3 Ways Vaccines Have Changed the World

Getting a vaccine today is a routine part of health care.

However, the world was not always so fortunate. Many diseases used to ravage entire populations. Fortunately, many of these diseases have been nearly eradicated. Although vaccines can be a bit controversial, a vaccine can also be said to be so powerful that it has the ability to change the world. Here are three ways that has happened over the centuries.

A Vaccine for Smallpox

The roots of smallpox go back as far as 10,000 BCE. During the 18th century, thousands of people in Europe died from the disease, which also spread to North America as European explorers began looking for new territory to exploit. Indigenous populations in the Americas were decimated by the illness. It took decades to develop a reliable smallpox vaccine, but in 1980, scientists announced that the disease had been eradicated.

An End to Polio

Millions of people around the world were afflicted with polio before a vaccine was developed to control it. This nerve-destroying virus caused pain, disablement and death for people in Europe and the Americas. Perhaps the most famous person to suffer from the disease was President Franklin D. Roosevelt. In 1953, Dr. Jonas Salk made a world-changing announcement about his discovery of a polio vaccine. Eventually, the disease would be eradicated from industrialized nations, though some developing nations are still forced to distribute the vaccine to keep the disease under control.

The Whooping Cough and Diphtheria Vaccine

Like smallpox and polio, whooping cough and diphtheria used to be major problems in the U.S, Europe and in other regions. Today, a successful vaccine has virtually eradicated these illnesses, saving many lives and keeping children out of the hospital. It is extremely unusual to see cases of either of these diseases being diagnosed in the U.S., particularly in locales where the vast majority of the population receives the recommended schedule of vaccines.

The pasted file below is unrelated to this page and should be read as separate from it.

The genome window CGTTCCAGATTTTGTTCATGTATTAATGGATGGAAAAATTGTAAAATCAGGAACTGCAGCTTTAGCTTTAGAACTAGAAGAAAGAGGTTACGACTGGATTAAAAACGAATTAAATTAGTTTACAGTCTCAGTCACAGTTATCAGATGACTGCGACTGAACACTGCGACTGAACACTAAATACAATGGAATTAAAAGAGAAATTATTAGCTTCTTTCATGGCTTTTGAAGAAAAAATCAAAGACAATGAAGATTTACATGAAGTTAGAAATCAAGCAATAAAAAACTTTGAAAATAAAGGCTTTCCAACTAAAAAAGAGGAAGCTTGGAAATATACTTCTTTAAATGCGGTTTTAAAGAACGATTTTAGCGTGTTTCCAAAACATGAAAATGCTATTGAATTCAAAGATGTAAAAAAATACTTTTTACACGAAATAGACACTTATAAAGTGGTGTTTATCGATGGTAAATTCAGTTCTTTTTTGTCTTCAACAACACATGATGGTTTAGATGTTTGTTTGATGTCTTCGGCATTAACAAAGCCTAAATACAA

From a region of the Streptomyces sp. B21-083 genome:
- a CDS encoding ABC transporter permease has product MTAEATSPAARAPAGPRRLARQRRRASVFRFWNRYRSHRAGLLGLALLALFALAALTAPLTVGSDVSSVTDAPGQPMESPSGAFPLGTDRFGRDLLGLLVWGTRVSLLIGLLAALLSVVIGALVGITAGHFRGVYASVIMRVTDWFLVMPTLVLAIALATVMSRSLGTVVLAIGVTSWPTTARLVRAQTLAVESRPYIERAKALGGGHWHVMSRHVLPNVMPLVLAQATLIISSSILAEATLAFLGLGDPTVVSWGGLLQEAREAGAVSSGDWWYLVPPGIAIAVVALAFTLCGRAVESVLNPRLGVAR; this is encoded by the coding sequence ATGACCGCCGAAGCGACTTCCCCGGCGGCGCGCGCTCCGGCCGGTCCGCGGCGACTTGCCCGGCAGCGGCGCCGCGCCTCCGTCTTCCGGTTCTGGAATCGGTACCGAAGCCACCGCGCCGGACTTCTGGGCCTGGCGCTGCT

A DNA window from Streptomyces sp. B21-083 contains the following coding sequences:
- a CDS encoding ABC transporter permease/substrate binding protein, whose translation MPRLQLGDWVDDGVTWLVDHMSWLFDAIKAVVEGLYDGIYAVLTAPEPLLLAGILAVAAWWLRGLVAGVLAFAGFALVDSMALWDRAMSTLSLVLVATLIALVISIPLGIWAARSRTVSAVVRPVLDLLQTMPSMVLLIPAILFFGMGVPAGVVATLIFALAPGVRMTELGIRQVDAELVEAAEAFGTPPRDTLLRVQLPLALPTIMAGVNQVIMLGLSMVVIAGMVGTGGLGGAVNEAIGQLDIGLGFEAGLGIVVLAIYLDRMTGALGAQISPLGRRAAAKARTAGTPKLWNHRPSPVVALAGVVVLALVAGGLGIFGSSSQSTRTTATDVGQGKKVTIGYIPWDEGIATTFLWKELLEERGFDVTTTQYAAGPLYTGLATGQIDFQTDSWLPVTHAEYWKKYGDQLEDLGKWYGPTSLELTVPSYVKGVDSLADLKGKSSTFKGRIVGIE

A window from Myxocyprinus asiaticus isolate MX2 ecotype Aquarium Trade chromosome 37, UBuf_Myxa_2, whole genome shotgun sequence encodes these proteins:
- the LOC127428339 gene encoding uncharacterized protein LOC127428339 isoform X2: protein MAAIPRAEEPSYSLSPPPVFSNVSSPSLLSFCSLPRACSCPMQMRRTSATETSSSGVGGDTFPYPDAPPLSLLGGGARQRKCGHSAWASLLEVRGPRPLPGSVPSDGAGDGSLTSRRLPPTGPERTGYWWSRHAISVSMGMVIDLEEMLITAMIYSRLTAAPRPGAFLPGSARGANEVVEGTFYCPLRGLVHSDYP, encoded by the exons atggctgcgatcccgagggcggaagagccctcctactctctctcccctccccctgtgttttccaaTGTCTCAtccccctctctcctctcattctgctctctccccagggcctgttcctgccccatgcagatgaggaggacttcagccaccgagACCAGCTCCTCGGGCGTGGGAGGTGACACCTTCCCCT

Vaccines have saved many lives over the decades – whole colonies and families. Although there are some vaccines today that have not always proven to have the desired results, the history of vaccines tells a greater story.

Do You Believe These Vaccine Myths? You Could Be Jeopardizing Your Health.

August is Immunization Awareness Month, and at ARCpoint Labs, we think this is perfect timing. As kids head back to school and flu season lurks just around the corner, it’s important now more than ever for children and adults to protect themselves against preventable diseases.

Although vaccines have a proven record of preventing the spread of disease, in recent history a number of vaccine myths have circulated. Fortunately, vaccine myths aren’t having a major impact on national immunization rates — they are above 90% for polio, measles, mumps, rubella, and chicken pox. Yet several outbreaks of preventable diseases have been traced back to unimmunized children, including the 2013 measles outbreak in New York City, Texas, and North Carolina.

In an effort to promote public health, we’re dispelling some common vaccine myths.

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